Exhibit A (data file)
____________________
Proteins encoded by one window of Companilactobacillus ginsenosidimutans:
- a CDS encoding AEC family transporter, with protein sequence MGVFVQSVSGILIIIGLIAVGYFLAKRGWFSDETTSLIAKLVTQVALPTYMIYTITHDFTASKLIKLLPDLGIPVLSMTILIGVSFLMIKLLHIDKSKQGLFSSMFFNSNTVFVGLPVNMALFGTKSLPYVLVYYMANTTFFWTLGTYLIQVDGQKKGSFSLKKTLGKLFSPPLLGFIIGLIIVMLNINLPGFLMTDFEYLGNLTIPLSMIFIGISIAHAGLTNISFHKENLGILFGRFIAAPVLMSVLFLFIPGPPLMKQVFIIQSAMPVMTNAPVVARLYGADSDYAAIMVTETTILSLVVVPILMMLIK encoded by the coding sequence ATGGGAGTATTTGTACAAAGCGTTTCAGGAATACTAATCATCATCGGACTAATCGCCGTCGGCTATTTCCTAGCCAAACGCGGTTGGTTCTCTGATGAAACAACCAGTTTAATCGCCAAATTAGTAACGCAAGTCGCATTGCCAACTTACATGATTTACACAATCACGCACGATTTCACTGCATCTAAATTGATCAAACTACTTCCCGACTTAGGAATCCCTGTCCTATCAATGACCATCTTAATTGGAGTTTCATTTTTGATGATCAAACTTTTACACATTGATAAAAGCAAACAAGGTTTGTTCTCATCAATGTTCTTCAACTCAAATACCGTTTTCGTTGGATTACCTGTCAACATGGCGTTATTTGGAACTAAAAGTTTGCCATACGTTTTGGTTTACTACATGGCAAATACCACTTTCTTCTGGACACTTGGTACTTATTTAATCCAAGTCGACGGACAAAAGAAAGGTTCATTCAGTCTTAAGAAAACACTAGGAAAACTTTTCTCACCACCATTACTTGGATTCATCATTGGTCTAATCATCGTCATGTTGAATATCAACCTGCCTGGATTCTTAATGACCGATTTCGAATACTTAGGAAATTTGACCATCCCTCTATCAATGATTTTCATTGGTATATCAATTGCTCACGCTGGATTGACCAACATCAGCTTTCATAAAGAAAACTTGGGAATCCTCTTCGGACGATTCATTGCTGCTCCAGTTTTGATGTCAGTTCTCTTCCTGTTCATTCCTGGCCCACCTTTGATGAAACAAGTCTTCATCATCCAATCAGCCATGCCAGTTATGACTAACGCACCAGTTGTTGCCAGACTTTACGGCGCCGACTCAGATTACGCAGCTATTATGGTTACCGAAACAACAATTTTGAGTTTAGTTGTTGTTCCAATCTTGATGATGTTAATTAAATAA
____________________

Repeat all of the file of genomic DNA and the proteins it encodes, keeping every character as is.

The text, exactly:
Proteins encoded by one window of Companilactobacillus ginsenosidimutans:
- a CDS encoding AEC family transporter, with protein sequence MGVFVQSVSGILIIIGLIAVGYFLAKRGWFSDETTSLIAKLVTQVALPTYMIYTITHDFTASKLIKLLPDLGIPVLSMTILIGVSFLMIKLLHIDKSKQGLFSSMFFNSNTVFVGLPVNMALFGTKSLPYVLVYYMANTTFFWTLGTYLIQVDGQKKGSFSLKKTLGKLFSPPLLGFIIGLIIVMLNINLPGFLMTDFEYLGNLTIPLSMIFIGISIAHAGLTNISFHKENLGILFGRFIAAPVLMSVLFLFIPGPPLMKQVFIIQSAMPVMTNAPVVARLYGADSDYAAIMVTETTILSLVVVPILMMLIK encoded by the coding sequence ATGGGAGTATTTGTACAAAGCGTTTCAGGAATACTAATCATCATCGGACTAATCGCCGTCGGCTATTTCCTAGCCAAACGCGGTTGGTTCTCTGATGAAACAACCAGTTTAATCGCCAAATTAGTAACGCAAGTCGCATTGCCAACTTACATGATTTACACAATCACGCACGATTTCACTGCATCTAAATTGATCAAACTACTTCCCGACTTAGGAATCCCTGTCCTATCAATGACCATCTTAATTGGAGTTTCATTTTTGATGATCAAACTTTTACACATTGATAAAAGCAAACAAGGTTTGTTCTCATCAATGTTCTTCAACTCAAATACCGTTTTCGTTGGATTACCTGTCAACATGGCGTTATTTGGAACTAAAAGTTTGCCATACGTTTTGGTTTACTACATGGCAAATACCACTTTCTTCTGGACACTTGGTACTTATTTAATCCAAGTCGACGGACAAAAGAAAGGTTCATTCAGTCTTAAGAAAACACTAGGAAAACTTTTCTCACCACCATTACTTGGATTCATCATTGGTCTAATCATCGTCATGTTGAATATCAACCTGCCTGGATTCTTAATGACCGATTTCGAATACTTAGGAAATTTGACCATCCCTCTATCAATGATTTTCATTGGTATATCAATTGCTCACGCTGGATTGACCAACATCAGCTTTCATAAAGAAAACTTGGGAATCCTCTTCGGACGATTCATTGCTGCTCCAGTTTTGATGTCAGTTCTCTTCCTGTTCATTCCTGGCCCACCTTTGATGAAACAAGTCTTCATCATCCAATCAGCCATGCCAGTTATGACTAACGCACCAGTTGTTGCCAGACTTTACGGCGCCGACTCAGATTACGCAGCTATTATGGTTACCGAAACAACAATTTTGAGTTTAGTTGTTGTTCCAATCTTGATGATGTTAATTAAATAA